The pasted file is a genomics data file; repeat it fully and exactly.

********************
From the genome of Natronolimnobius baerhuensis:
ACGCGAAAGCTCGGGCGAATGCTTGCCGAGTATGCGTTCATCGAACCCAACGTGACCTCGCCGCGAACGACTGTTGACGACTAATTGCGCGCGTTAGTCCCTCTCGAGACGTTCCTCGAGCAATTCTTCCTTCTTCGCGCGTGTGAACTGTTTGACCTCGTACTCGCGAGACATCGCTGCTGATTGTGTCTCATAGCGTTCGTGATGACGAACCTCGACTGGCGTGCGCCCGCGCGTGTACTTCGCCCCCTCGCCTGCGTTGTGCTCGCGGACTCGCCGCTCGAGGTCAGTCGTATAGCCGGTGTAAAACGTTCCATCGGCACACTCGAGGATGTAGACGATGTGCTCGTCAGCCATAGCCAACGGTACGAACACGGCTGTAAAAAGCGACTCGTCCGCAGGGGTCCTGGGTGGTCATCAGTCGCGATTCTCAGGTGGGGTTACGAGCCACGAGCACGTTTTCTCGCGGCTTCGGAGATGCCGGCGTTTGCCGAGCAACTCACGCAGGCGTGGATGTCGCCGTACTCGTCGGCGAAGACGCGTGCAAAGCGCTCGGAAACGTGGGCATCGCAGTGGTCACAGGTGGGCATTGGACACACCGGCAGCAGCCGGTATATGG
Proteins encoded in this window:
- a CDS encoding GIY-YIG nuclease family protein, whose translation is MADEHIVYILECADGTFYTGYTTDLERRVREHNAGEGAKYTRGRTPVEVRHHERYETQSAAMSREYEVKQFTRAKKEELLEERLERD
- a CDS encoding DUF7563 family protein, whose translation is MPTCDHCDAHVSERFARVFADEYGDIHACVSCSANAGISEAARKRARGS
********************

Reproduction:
From the genome of Natronolimnobius baerhuensis:
ACGCGAAAGCTCGGGCGAATGCTTGCCGAGTATGCGTTCATCGAACCCAACGTGACCTCGCCGCGAACGACTGTTGACGACTAATTGCGCGCGTTAGTCCCTCTCGAGACGTTCCTCGAGCAATTCTTCCTTCTTCGCGCGTGTGAACTGTTTGACCTCGTACTCGCGAGACATCGCTGCTGATTGTGTCTCATAGCGTTCGTGATGACGAACCTCGACTGGCGTGCGCCCGCGCGTGTACTTCGCCCCCTCGCCTGCGTTGTGCTCGCGGACTCGCCGCTCGAGGTCAGTCGTATAGCCGGTGTAAAACGTTCCATCGGCACACTCGAGGATGTAGACGATGTGCTCGTCAGCCATAGCCAACGGTACGAACACGGCTGTAAAAAGCGACTCGTCCGCAGGGGTCCTGGGTGGTCATCAGTCGCGATTCTCAGGTGGGGTTACGAGCCACGAGCACGTTTTCTCGCGGCTTCGGAGATGCCGGCGTTTGCCGAGCAACTCACGCAGGCGTGGATGTCGCCGTACTCGTCGGCGAAGACGCGTGCAAAGCGCTCGGAAACGTGGGCATCGCAGTGGTCACAGGTGGGCATTGGACACACCGGCAGCAGCCGGTATATGG
Proteins encoded in this window:
- a CDS encoding GIY-YIG nuclease family protein, whose translation is MADEHIVYILECADGTFYTGYTTDLERRVREHNAGEGAKYTRGRTPVEVRHHERYETQSAAMSREYEVKQFTRAKKEELLEERLERD
- a CDS encoding DUF7563 family protein, whose translation is MPTCDHCDAHVSERFARVFADEYGDIHACVSCSANAGISEAARKRARGS